# Need help using the alternative formula to find the derivative at $x = c$

Don't know if I'm simplifying wrong or if it is a simple mistake but I cannot get the answer of 4. Please help and include exact step by step details. Thank you.

$$f(x)=x^3 + 2x^2 + 1,\;\;\;c= -2$$

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What do you mean by alternative formula? Could you be more specific? – amWhy Jul 21 '13 at 1:44
Better yet, could you please edit to include what you've tried? That will help us to clear up any confusion. – amWhy Jul 21 '13 at 1:52

\begin{align*} \lim_{x\to-2}\frac{f(x)-f(-2)}{x-(-2)}&=\lim_{x\to-2}\frac{x^3+2x^2+1-\left((-2)^3+2(-2)^2+1\right)}{x+2}\\\\ &=\lim_{x\to-2}\frac{x^3+2x^2}{x+2}\\\\ &=\lim_{x\to-2}\frac{x^2(x+2)}{x+2}\;; \end{align*}

can you finish it from there?

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Wow thank you so much. I completely see where I was messing it up. Thank you so much for the help, it is very greatly appreciated Brian. Thank you again. – Nick Jul 21 '13 at 2:01
@Nick: You’re very welcome. – Brian M. Scott Jul 21 '13 at 2:02

Using the alternative definition of the derivative, given what you posted in a comment, we'll start with the approximation of the derivative given by $\lim_{x \to -2}\dfrac{f(x) - f(c)}{x - c}$

\begin{align*}\require{cancel} \lim_{x \to -2} \dfrac{f(x) - f(c)}{x - c} &=\lim_{x\to -2} \dfrac{x^3 + 2x^2 + 1 - ((-2)^3 + 2(-2)^2 + 1)}{x - (-2)}\\ &=\lim_{x \to -2} \dfrac{x^3 + 2x^2 + 1 -(-8 + 2\cdot 4 + 1)}{x + 2}\\ &=\lim_{x \to -2} \dfrac{x^3 + 2x^2 + 1 - (1)}{x + 2}\\ &= \lim_{x \to -2} \dfrac{x^2({x + 2)}}{{x+2}}\\ &= \lim_{x \to -2} \dfrac{x^2\cancel{(x + 2)}}{\cancel{x+2}} \\ &= \lim_{x \to -2} x^2 = (-2)^2 = 4 \end{align*}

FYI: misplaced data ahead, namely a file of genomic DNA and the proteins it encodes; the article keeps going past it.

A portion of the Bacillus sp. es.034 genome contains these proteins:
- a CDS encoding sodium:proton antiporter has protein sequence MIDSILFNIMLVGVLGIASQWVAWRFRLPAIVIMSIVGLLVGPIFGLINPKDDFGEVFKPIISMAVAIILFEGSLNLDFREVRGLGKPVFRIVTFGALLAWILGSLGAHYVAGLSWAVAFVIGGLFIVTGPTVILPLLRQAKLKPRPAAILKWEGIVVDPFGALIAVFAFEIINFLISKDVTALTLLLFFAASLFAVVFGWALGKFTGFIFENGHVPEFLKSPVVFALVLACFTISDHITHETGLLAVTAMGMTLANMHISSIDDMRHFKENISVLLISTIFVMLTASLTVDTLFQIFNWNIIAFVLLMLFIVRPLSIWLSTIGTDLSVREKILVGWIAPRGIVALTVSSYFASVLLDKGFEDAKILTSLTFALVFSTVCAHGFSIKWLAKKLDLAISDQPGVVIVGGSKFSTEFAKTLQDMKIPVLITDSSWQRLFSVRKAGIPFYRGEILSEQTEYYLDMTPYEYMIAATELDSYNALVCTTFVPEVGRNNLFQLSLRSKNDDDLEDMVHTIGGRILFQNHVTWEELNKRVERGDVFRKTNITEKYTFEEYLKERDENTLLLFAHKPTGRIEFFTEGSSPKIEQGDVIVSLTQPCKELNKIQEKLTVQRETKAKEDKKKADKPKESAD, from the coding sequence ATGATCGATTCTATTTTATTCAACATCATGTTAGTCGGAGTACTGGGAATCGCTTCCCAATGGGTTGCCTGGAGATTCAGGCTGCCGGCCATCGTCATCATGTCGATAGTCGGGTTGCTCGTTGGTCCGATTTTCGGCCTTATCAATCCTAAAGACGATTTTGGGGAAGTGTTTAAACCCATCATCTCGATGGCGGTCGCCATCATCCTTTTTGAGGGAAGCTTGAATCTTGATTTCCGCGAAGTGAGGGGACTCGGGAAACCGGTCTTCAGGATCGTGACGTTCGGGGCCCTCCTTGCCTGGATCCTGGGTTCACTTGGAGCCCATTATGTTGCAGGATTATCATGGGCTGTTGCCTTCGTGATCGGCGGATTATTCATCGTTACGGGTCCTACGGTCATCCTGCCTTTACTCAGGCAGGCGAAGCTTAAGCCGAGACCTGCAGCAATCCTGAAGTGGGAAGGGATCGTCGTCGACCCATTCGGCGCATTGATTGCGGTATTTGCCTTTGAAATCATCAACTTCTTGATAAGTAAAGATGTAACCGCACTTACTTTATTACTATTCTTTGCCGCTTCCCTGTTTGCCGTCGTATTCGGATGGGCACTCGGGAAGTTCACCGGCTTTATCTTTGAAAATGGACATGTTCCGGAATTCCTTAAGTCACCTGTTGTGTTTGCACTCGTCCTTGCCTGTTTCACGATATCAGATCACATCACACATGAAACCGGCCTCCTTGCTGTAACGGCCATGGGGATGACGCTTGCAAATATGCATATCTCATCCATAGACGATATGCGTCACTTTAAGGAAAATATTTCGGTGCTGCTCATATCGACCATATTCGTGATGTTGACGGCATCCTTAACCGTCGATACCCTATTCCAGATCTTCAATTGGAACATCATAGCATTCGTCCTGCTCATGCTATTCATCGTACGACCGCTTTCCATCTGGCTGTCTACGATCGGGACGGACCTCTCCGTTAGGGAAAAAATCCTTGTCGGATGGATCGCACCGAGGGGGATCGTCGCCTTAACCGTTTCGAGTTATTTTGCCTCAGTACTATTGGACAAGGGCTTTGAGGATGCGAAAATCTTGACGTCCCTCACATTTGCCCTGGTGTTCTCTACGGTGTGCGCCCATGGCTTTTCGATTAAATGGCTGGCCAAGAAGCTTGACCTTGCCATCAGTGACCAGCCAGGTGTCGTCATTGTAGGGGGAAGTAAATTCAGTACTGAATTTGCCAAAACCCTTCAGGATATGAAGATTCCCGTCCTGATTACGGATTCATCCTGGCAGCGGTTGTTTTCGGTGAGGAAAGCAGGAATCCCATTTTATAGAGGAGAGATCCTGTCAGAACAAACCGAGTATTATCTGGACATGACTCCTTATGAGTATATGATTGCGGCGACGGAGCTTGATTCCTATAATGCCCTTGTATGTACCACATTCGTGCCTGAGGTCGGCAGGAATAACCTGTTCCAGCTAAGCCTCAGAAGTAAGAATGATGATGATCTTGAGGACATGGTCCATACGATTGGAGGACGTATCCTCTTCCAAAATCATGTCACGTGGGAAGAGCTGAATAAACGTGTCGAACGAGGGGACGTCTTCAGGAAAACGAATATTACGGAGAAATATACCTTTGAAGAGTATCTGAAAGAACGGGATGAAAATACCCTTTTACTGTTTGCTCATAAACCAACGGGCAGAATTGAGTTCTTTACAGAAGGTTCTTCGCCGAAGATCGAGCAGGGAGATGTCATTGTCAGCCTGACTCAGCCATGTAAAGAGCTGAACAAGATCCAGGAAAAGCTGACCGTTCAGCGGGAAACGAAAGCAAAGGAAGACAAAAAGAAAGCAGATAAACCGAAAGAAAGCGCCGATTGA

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Thanks, for the editing @dfeuer! Looks much "prettier" to look at now :-) – amWhy Jul 21 '13 at 3:42
You're welcome. Note that you need to \require{cancel} before you can use those nifty cancellations. – dfeuer Jul 21 '13 at 3:58

If $f(x) = x^3 + 2x^2 + 1$, then $f'(x) = 3x^2 + 4x + 0$ from the power rule. Substituting $-2$ for $x$ we have that $f'(-2) = 3(-2)^2 + 4(-2) = 12 - 8 = 4$. On a side note, what value are you getting for $f'(-2)$?

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I need it using the Alternative Form of the derivative, please and thank you. – Nick Jul 21 '13 at 1:48
I am getting zero when using the alternative form – Nick Jul 21 '13 at 1:49
Would you mind telling us what the "alternative form" is? I don't know that this is standard nomenclature. – Cameron Williams Jul 21 '13 at 1:49
f(x)-f(c)/x-c is what it shows in my calculus book – Nick Jul 21 '13 at 1:53
That's not a derivative. That is the formula for the slope of a secant line - a related, but different concept. – Cameron Williams Jul 21 '13 at 1:55